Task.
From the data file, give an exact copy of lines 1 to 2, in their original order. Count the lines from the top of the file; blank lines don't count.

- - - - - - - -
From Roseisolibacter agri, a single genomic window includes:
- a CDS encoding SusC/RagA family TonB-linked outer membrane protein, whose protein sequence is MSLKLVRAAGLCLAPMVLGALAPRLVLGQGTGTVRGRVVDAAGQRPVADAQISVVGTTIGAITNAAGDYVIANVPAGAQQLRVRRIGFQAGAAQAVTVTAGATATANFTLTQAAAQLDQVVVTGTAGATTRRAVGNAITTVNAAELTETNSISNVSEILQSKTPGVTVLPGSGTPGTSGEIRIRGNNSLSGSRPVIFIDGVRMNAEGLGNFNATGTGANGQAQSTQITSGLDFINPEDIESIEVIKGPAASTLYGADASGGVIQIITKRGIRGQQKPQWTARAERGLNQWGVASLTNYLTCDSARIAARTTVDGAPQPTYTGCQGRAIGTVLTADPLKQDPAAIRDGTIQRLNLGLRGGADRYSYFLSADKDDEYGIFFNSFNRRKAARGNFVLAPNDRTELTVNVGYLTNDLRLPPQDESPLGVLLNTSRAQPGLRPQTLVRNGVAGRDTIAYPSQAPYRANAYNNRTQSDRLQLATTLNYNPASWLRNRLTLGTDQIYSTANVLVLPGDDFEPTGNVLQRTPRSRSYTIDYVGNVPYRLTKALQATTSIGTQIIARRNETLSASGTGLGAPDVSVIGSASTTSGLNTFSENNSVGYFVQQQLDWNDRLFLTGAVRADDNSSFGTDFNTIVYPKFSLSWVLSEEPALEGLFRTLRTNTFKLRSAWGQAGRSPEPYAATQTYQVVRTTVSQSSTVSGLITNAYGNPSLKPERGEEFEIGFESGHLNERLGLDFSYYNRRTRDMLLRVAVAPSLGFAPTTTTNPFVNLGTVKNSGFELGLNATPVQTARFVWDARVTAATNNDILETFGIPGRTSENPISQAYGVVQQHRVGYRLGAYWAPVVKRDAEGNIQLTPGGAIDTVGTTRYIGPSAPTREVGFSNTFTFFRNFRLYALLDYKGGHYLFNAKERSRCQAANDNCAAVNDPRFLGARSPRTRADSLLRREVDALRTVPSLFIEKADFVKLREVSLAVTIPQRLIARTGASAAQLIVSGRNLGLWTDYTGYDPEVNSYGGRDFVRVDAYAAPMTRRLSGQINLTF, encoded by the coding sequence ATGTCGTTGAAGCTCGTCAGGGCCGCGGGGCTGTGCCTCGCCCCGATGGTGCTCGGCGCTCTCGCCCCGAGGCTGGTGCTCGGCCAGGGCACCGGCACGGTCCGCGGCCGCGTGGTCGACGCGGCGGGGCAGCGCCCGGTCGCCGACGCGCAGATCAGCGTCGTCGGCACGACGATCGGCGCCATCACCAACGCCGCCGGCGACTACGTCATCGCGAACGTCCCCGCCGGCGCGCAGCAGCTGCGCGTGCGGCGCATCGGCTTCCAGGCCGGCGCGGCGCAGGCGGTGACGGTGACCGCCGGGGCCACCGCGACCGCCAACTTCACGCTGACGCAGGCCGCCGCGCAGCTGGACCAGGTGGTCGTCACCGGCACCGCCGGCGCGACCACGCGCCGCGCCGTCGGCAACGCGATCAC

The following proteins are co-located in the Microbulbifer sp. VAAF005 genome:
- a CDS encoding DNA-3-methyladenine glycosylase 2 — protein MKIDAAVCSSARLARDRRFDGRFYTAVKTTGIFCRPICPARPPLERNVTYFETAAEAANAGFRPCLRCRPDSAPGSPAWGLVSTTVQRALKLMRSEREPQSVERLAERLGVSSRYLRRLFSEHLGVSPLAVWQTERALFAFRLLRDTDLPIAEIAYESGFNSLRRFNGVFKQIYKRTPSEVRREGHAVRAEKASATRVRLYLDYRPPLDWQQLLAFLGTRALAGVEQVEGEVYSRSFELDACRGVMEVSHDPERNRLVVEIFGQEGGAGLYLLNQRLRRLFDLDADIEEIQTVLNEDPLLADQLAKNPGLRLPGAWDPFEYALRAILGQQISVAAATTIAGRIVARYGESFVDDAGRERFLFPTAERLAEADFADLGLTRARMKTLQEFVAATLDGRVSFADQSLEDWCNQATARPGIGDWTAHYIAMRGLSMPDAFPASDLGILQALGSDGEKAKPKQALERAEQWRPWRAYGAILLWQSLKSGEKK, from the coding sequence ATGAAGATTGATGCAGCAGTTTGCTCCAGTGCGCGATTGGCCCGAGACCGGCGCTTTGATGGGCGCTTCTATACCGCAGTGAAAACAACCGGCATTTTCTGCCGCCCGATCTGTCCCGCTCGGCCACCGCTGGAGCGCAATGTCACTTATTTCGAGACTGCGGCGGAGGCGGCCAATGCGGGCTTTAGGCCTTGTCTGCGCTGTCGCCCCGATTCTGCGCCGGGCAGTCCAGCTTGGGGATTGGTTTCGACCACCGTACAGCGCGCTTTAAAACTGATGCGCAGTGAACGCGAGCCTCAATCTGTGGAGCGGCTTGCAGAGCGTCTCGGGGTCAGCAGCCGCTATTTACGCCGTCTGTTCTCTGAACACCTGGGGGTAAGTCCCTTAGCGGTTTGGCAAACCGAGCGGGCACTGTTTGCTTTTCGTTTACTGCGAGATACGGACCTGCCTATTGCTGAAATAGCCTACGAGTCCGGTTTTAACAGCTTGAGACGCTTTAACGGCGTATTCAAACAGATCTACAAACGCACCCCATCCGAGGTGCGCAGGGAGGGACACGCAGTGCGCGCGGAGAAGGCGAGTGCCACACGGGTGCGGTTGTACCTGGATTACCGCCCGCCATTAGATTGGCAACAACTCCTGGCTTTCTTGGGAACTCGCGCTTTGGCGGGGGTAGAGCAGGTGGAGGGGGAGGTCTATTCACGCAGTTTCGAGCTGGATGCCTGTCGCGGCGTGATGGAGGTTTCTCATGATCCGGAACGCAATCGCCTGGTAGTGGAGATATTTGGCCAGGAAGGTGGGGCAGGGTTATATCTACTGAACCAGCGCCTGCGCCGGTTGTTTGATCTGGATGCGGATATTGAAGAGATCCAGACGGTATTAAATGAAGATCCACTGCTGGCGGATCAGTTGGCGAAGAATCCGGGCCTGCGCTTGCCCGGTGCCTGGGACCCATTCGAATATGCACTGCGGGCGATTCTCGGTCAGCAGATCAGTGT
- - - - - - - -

From Roseisolibacter agri, a single genomic window includes:
- a CDS encoding SusC/RagA family TonB-linked outer membrane protein, whose protein sequence is MSLKLVRAAGLCLAPMVLGALAPRLVLGQGTGTVRGRVVDAAGQRPVADAQISVVGTTIGAITNAAGDYVIANVPAGAQQLRVRRIGFQAGAAQAVTVTAGATATANFTLTQAAAQLDQVVVTGTAGATTRRAVGNAITTVNAAELTETNSISNVSEILQSKTPGVTVLPGSGTPGTSGEIRIRGNNSLSGSRPVIFIDGVRMNAEGLGNFNATGTGANGQAQSTQITSGLDFINPEDIESIEVIKGPAASTLYGADASGGVIQIITKRGIRGQQKPQWTARAERGLNQWGVASLTNYLTCDSARIAARTTVDGAPQPTYTGCQGRAIGTVLTADPLKQDPAAIRDGTIQRLNLGLRGGADRYSYFLSADKDDEYGIFFNSFNRRKAARGNFVLAPNDRTELTVNVGYLTNDLRLPPQDESPLGVLLNTSRAQPGLRPQTLVRNGVAGRDTIAYPSQAPYRANAYNNRTQSDRLQLATTLNYNPASWLRNRLTLGTDQIYSTANVLVLPGDDFEPTGNVLQRTPRSRSYTIDYVGNVPYRLTKALQATTSIGTQIIARRNETLSASGTGLGAPDVSVIGSASTTSGLNTFSENNSVGYFVQQQLDWNDRLFLTGAVRADDNSSFGTDFNTIVYPKFSLSWVLSEEPALEGLFRTLRTNTFKLRSAWGQAGRSPEPYAATQTYQVVRTTVSQSSTVSGLITNAYGNPSLKPERGEEFEIGFESGHLNERLGLDFSYYNRRTRDMLLRVAVAPSLGFAPTTTTNPFVNLGTVKNSGFELGLNATPVQTARFVWDARVTAATNNDILETFGIPGRTSENPISQAYGVVQQHRVGYRLGAYWAPVVKRDAEGNIQLTPGGAIDTVGTTRYIGPSAPTREVGFSNTFTFFRNFRLYALLDYKGGHYLFNAKERSRCQAANDNCAAVNDPRFLGARSPRTRADSLLRREVDALRTVPSLFIEKADFVKLREVSLAVTIPQRLIARTGASAAQLIVSGRNLGLWTDYTGYDPEVNSYGGRDFVRVDAYAAPMTRRLSGQINLTF, encoded by the coding sequence ATGTCGTTGAAGCTCGTCAGGGCCGCGGGGCTGTGCCTCGCCCCGATGGTGCTCGGCGCTCTCGCCCCGAGGCTGGTGCTCGGCCAGGGCACCGGCACGGTCCGCGGCCGCGTGGTCGACGCGGCGGGGCAGCGCCCGGTCGCCGACGCGCAGATCAGCGTCGTCGGCACGACGATCGGCGCCATCACCAACGCCGCCGGCGACTACGTCATCGCGAACGTCCCCGCCGGCGCGCAGCAGCTGCGCGTGCGGCGCATCGGCTTCCAGGCCGGCGCGGCGCAGGCGGTGACGGTGACCGCCGGGGCCACCGCGACCGCCAACTTCACGCTGACGCAGGCCGCCGCGCAGCTGGACCAGGTGGTCGTCACCGGCACCGCCGGCGCGACCACGCGCCGCGCCGTCGGCAACGCGATCAC